|Photo Credit Michelle from InLightImagery|
For me, this means a lot of exploration. Of learning new things, of broadening my horizons.
This first time I "broadened my horizons" was when I read my first philosophical treatise. I was suddenly exposed to a radical new way of thinking. I learned something new. I became just a little bit less ignorant.
Since then, I have been voraciously seeking out new ways to grow and expose myself to new ideas. I've watched hundreds of documentaries. I read everything, even things that I don't agree with (like traditional Taoism). I talk to people, and ask them about their lives, how they feel, how they experience and see life. I look at different cultures, different religions, different languages and mannerisms... even in music and art, I try to constantly expose myself to new things.
This exploration has become an adventure in itself, and I'm always seeking out new ways to grow. I read a lot of self-improvement books. I'm going to travel someday - so I can directly expose myself to new cultures and new experiences.
But there's one fundamental aspect to this, that without which none of this growth would be possible. I learned to accept that I don't know everything, I'm not always right (in fact I'm usually wrong), and that I can never, ever judge someone no matter how righteous I feel because I don't understand, and I will never fully understand.
A good illustration of this fundamental principle is my mom. My mom is a Type 1 diabetic. She will never be better. She is always sick, she always feels sick. Her roller-coaster blood sugars can never be completely controlled. I can sympathize with this - I can listen to her, try to understand, be compassionate and accept her experiences as true. But I will never truly understand - because I can't feel it. I am not in her body.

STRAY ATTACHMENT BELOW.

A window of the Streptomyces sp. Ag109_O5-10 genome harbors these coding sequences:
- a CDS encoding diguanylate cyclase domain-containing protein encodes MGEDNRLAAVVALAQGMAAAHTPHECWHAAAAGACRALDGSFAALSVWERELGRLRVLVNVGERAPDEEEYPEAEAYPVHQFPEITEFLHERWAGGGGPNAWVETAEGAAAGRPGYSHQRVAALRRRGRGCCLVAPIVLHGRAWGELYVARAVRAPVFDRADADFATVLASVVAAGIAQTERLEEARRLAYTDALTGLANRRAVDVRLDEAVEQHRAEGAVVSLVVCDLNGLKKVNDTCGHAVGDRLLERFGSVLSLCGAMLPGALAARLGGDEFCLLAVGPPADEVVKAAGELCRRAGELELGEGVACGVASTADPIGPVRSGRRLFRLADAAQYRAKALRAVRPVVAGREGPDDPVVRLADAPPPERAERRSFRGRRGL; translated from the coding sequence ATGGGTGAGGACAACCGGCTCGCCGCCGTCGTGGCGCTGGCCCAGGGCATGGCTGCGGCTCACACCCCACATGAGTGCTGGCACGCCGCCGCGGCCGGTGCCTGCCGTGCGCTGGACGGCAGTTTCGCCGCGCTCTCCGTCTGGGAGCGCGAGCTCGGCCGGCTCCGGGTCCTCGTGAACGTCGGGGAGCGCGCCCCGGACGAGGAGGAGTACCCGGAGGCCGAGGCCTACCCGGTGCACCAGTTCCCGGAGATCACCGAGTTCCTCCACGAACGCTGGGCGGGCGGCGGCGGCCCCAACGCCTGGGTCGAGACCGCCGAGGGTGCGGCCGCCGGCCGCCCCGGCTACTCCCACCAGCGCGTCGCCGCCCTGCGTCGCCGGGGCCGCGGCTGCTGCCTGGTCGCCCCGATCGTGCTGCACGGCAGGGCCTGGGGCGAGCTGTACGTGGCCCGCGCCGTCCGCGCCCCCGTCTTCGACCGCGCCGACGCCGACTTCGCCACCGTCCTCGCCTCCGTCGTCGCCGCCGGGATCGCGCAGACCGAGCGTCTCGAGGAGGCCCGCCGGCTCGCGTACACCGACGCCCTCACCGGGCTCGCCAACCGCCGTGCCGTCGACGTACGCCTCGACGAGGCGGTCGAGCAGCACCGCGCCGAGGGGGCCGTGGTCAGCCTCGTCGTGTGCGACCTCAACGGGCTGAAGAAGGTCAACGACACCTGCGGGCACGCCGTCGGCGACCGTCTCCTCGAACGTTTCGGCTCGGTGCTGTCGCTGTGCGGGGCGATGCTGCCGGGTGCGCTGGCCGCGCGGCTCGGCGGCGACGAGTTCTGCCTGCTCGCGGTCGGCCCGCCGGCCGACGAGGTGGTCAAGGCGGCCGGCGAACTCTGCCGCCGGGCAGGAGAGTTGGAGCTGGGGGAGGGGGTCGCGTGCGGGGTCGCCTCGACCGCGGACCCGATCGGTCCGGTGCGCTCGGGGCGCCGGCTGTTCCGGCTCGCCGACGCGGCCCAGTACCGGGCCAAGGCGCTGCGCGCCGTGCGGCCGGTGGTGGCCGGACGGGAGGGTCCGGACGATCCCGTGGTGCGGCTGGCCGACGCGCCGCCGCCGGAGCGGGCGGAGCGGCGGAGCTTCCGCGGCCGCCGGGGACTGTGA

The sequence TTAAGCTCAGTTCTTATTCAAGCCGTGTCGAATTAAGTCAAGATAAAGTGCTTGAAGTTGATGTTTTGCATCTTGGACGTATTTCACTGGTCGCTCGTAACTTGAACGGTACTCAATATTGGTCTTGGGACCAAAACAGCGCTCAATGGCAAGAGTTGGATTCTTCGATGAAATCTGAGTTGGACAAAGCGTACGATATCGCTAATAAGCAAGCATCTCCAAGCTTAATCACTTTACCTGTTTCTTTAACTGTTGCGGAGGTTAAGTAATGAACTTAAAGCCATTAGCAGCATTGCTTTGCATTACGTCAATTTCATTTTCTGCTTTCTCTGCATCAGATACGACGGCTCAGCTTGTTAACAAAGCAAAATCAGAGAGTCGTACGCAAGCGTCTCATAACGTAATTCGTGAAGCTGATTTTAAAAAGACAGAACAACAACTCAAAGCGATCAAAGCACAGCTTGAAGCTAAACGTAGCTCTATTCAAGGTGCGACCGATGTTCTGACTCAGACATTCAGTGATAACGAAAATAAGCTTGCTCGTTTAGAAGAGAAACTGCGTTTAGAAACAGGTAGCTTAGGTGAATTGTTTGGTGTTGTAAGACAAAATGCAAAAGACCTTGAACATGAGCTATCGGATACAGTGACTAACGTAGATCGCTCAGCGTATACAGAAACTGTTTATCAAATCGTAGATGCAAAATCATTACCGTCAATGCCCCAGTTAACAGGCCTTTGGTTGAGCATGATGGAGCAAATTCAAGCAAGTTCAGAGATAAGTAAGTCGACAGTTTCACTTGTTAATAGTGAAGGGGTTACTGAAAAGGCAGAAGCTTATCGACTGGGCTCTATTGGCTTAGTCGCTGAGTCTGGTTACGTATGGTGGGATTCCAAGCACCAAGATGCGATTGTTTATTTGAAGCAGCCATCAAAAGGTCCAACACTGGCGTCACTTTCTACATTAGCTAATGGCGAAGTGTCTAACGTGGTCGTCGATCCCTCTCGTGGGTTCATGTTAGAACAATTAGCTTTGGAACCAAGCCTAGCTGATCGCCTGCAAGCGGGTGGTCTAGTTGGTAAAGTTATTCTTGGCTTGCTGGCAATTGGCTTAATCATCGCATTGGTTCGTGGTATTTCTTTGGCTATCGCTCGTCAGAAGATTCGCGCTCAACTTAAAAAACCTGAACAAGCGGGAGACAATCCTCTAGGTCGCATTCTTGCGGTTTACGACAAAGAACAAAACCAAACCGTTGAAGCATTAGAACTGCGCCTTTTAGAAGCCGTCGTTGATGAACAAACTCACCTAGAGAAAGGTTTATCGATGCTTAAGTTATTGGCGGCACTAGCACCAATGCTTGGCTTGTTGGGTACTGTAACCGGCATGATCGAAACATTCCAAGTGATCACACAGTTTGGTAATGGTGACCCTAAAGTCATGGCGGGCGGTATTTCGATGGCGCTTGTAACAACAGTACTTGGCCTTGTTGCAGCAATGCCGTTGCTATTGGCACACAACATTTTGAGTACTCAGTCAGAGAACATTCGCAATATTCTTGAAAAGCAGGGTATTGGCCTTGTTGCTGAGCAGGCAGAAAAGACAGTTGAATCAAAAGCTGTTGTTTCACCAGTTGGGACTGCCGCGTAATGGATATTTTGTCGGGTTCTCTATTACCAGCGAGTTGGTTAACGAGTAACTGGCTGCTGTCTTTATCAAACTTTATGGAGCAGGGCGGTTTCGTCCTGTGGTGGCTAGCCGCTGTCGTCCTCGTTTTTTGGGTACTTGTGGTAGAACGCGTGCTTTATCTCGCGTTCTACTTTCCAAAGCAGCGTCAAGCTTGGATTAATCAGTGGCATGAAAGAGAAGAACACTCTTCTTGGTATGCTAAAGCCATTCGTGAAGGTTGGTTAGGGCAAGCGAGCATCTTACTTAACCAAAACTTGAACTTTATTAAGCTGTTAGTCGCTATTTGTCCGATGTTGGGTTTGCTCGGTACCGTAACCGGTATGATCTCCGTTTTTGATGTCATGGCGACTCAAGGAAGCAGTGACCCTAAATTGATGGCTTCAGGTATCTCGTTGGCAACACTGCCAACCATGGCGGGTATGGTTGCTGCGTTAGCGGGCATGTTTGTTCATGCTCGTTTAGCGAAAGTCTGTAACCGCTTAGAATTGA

And that's true with everyone. No human being has ever shared an experience that is exactly the same as someone elses. Now, that's not to say we can't understand each other.
But it's important to remember, so that we can humble ourselves when we've made an innacurate judgement. For example, for a very long time I thought all ranking millitary officials were war-mongers. I had someone very clearly point out to me how wrong I was, and in the process I hurt someone I cared about because of my ignorance. So I humbled myself, I apologized, and I learned.
I broadened my horizons.
I greatly encourage you to do the same.
What are you doing to broaden your horizons?